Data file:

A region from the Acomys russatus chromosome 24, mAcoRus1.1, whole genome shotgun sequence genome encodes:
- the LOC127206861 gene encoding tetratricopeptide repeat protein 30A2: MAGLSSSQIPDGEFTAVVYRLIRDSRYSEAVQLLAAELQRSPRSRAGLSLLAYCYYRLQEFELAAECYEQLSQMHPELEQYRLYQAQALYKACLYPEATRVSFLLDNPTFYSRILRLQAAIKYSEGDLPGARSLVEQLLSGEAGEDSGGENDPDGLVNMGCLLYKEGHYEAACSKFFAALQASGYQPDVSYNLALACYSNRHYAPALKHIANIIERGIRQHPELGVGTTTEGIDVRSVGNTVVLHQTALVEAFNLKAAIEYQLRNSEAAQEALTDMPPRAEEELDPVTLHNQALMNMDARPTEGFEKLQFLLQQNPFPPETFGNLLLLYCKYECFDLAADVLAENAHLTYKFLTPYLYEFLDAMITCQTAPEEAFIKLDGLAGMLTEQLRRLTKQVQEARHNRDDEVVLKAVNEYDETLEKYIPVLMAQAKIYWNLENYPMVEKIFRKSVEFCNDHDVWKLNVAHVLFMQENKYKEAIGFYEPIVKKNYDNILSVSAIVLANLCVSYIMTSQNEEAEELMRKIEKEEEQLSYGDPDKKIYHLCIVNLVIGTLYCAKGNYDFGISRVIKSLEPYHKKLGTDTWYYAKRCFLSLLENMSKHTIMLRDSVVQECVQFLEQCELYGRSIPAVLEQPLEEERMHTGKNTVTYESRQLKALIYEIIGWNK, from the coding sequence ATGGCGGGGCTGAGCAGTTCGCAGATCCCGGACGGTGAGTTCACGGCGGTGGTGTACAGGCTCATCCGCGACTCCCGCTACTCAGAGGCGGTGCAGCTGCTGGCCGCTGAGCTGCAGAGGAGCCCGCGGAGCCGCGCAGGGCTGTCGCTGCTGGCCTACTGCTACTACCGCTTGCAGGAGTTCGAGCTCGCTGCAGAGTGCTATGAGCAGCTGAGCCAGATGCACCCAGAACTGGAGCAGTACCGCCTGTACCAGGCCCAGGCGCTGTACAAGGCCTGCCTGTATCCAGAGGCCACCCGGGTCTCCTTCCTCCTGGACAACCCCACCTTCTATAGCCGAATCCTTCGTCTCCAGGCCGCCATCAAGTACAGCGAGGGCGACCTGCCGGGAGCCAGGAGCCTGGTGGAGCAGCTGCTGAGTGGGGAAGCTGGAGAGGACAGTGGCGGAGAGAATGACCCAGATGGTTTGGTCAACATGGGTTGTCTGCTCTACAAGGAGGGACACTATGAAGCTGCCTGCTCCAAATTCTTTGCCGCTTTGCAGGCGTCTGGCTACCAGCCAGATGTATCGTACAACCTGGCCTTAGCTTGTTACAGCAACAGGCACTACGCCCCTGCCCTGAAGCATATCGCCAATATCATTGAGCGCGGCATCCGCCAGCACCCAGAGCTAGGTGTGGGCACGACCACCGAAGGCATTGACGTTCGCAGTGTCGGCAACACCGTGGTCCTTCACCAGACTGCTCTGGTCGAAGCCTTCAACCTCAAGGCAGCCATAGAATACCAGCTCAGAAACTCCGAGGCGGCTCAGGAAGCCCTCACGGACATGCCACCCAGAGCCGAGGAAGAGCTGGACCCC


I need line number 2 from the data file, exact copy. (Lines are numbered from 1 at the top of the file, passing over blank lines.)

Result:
- the LOC127206861 gene encoding tetratricopeptide repeat protein 30A2: MAGLSSSQIPDGEFTAVVYRLIRDSRYSEAVQLLAAELQRSPRSRAGLSLLAYCYYRLQEFELAAECYEQLSQMHPELEQYRLYQAQALYKACLYPEATRVSFLLDNPTFYSRILRLQAAIKYSEGDLPGARSLVEQLLSGEAGEDSGGENDPDGLVNMGCLLYKEGHYEAACSKFFAALQASGYQPDVSYNLALACYSNRHYAPALKHIANIIERGIRQHPELGVGTTTEGIDVRSVGNTVVLHQTALVEAFNLKAAIEYQLRNSEAAQEALTDMPPRAEEELDPVTLHNQALMNMDARPTEGFEKLQFLLQQNPFPPETFGNLLLLYCKYECFDLAADVLAENAHLTYKFLTPYLYEFLDAMITCQTAPEEAFIKLDGLAGMLTEQLRRLTKQVQEARHNRDDEVVLKAVNEYDETLEKYIPVLMAQAKIYWNLENYPMVEKIFRKSVEFCNDHDVWKLNVAHVLFMQENKYKEAIGFYEPIVKKNYDNILSVSAIVLANLCVSYIMTSQNEEAEELMRKIEKEEEQLSYGDPDKKIYHLCIVNLVIGTLYCAKGNYDFGISRVIKSLEPYHKKLGTDTWYYAKRCFLSLLENMSKHTIMLRDSVVQECVQFLEQCELYGRSIPAVLEQPLEEERMHTGKNTVTYESRQLKALIYEIIGWNK, from the coding sequence ATGGCGGGGCTGAGCAGTTCGCAGATCCCGGACGGTGAGTTCACGGCGGTGGTGTACAGGCTCATCCGCGACTCCCGCTACTCAGAGGCGGTGCAGCTGCTGGCCGCTGAGCTGCAGAGGAGCCCGCGGAGCCGCGCAGGGCTGTCGCTGCTGGCCTACTGCTACTACCGCTTGCAGGAGTTCGAGCTCGCTGCAGAGTGCTATGAGCAGCTGAGCCAGATGCACCCAGAACTGGAGCAGTACCGCCTGTACCAGGCCCAGGCGCTGTACAAGGCCTGCCTGTATCCAGAGGCCACCCGGGTCTCCTTCCTCCTGGACAACCCCACCTTCTATAGCCGAATCCTTCGTCTCCAGGCCGCCATCAAGTACAGCGAGGGCGACCTGCCGGGAGCCAGGAGCCTGGTGGAGCAGCTGCTGAGTGGGGAAGCTGGAGAGGACAGTGGCGGAGAGAATGACCCAGATGGTTTGGTCAACATGGGTTGTCTGCTCTACAAGGAGGGACACTATGAAGCTGCCTGCTCCAAATTCTTTGCCGCTTTGCAGGCGTCTGGCTACCAGCCAGATGTATCGTACAACCTGGCCTTAGCTTGTTACAGCAACAGGCACTACGCCCCTGCCCTGAAGCATATCGCCAATATCATTGAGCGCGGCATCCGCCAGCACCCAGAGCTAGGTGTGGGCACGACCACCGAAGGCATTGACGTTCGCAGTGTCGGCAACACCGTGGTCCTTCACCAGACTGCTCTGGTCGAAGCCTTCAACCTCAAGGCAGCCATAGAATACCAGCTCAGAAACTCCGAGGCGGCTCAGGAAGCCCTCACGGACATGCCACCCAGAGCCGAGGAAGAGCTGGACCCC